Jewish Groups Praise House Vote to Sanction 'Bigoted' Marjorie Taylor Greene

Jewish groups are among those celebrating Thursday's vote to strip far-right GOP Rep. Marjorie Taylor Greene of her committee assignments, amid outrage over past comments in which the Georgia lawmaker backed anti-Semitic, Islamophobic, and far-right conspiracy theories.

The House voted 230-199 to remove Greene from the committees, with 11 GOP House members siding with Democrats. Speaking in the chamber before the vote, Greene said the remarks had been made before she ran for office last year. "These were words of the past. These things do not represent me," she said.

Among her incendiary comments were suggestions that a plane did not hit the Pentagon on 9/11; that the Sandy Hook and Parkland school shootings were staged; that prominent Democrats should be executed; and that forest fires were caused by a space laser operated by the prominent Jewish Rothschild family.

Jewish groups from across the political spectrum praised the action taken by Greene's House colleagues Thursday, and warned that her extremist beliefs must not be allowed to take root in the GOP, which has been split on whether or not to punish Greene.

Jonathan Greenblatt, the CEO of the Anti-Defamation League, wrote on Twitter that lawmakers showed "real leadership" by stripping Greene of her committee positions. "Any individual who traffics in racism, #antisemitism & conspiracy theories is not deserving of these posts," Greenblatt said. "Thankful most House members recognize that."

Bend the Arc, a progressive Jewish group, warned that Greene's remarks must be taken seriously, regardless of how outrageous they may seem.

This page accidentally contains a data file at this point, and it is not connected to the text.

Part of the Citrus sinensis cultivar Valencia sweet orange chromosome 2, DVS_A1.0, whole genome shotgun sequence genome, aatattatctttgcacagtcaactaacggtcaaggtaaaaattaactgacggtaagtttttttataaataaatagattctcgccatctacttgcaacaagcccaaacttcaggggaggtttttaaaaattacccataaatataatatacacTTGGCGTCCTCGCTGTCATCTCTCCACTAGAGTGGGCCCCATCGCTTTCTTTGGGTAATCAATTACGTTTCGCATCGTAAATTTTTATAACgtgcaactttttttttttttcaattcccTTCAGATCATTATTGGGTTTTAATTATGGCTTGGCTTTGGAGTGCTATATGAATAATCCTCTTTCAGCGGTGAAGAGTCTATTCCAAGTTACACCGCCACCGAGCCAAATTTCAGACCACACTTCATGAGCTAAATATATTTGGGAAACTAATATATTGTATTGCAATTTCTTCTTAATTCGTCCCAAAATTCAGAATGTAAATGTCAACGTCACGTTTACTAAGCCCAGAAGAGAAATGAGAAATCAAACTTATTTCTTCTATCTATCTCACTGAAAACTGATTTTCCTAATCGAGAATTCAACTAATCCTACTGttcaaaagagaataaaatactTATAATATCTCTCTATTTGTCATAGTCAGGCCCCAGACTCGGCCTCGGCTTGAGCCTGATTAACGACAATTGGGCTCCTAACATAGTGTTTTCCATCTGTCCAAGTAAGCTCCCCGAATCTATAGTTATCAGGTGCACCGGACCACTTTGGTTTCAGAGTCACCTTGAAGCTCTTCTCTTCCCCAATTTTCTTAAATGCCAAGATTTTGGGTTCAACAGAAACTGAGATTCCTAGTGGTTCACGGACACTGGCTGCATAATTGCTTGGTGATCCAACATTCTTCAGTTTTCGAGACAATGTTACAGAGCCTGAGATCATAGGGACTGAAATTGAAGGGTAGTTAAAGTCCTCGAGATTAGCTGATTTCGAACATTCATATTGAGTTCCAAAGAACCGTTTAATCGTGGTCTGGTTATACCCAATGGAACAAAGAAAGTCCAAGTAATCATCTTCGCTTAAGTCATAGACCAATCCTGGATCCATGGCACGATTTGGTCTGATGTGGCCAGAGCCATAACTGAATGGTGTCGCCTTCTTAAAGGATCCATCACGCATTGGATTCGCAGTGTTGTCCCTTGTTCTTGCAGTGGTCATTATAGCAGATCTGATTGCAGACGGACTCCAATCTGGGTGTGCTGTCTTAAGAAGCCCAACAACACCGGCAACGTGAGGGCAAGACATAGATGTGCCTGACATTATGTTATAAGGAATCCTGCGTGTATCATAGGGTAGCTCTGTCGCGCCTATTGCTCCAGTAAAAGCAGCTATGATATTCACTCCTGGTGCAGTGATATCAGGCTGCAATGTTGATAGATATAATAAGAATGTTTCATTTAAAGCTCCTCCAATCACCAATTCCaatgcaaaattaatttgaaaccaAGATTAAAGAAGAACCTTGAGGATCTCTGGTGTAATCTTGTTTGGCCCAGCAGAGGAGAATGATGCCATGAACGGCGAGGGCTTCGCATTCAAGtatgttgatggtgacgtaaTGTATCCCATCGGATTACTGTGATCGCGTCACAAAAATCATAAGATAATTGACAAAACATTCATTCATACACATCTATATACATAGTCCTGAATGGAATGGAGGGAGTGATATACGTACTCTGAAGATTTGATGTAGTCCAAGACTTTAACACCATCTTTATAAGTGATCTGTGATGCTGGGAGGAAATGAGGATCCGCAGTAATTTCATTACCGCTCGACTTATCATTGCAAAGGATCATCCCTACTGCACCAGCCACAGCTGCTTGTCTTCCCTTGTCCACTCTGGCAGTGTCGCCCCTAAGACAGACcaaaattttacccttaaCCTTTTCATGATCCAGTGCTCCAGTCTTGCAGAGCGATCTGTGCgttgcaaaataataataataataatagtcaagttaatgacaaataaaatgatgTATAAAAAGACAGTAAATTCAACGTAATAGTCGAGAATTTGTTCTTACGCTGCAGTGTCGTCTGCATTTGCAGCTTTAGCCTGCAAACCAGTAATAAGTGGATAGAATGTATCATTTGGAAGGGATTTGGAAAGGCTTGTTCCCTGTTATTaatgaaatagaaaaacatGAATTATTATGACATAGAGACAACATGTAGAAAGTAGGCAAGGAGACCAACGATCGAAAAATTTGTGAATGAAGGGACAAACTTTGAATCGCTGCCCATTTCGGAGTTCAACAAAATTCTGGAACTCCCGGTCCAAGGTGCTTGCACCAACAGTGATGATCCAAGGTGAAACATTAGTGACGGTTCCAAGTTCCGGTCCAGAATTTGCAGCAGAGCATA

"It's tempting to laugh at Marjorie Taylor Greene's absurd fantasies about 'Jewish space lasers,' but there is nothing funny about the hatred and violence which is fueled by her incendiary rhetoric," CEO Stosh Cotler said.

"Greene's anti-Semitic conspiracy theories and racist, anti-Muslim rhetoric should have no place in the halls of Congress, and removing her from House committees is an appropriate start toward holding her accountable," Cotler added.

Cotler also condemned "the shameful complicity of Republicans in refusing to stand up to their colleague's bigotry, and by defending Greene's racism and Islamophobia with more racism and Islamophobia."

At the other end of the spectrum, the conservative pro-Israel Christians United for Israel Action Fund also praised the censuring of Greene. "Rep. Marjorie Taylor Greene's anti-Semitism, for which she has yet to apologize, does not represent the Republican party or the American people," the group said in a statement.

"Her bigoted beliefs should be shunned and removing her from her committee assignments was therefore necessary. Both parties must get their respective houses in order and reject any radical Members of Congress who desecrate the Capitol by trafficking in antisemitic tropes."

Other groups yet to comment have been calling for action against Greene, including the influential pro-Israel American Israel Public Affairs Committee or AIPAC.

Earlier this week, the Conference of Presidents of Major Jewish Organizations—which includes AIPAC—said Greene was spreading "baseless hate against the Jewish people" and demanded "swift and commensurate" punishment.

The J Street non-profit said of Greene: "She is a threat to her colleagues, to the American Jewish and Muslim communities, and to vulnerable communities throughout the country. She has to go."

The progressive IfNotNow group condemned the Republicans who are still standing behind Greene, suggesting her extremist ideology is now representative of right-wing discourse. "Marjorie Taylor Greene is who the Republicans are," the group tweeted.

In another tweet, IfNotNow wrote: "The Republican Party is desperate to distract from the clear and obvious fact that they elevate their members who use racist and anti-Semitic dog whistles and who encourage violence against their colleagues. A message for @GOPLeader: The American people are not buying it."

Marjorie Taylor Greene pictured at the Capitol
Rep. Marjorie Taylor Greene leaves her office at the U.S. Capitol on February 3, 2021 in Washington, D.C. Tasos Katopodis/Getty Images/Getty

Correction 2/5/21, 10:45 a.m. ET: The headline of this article was updated to remove a reference to "censure" as Marjorie Taylor Greene has not been formally censured by the House.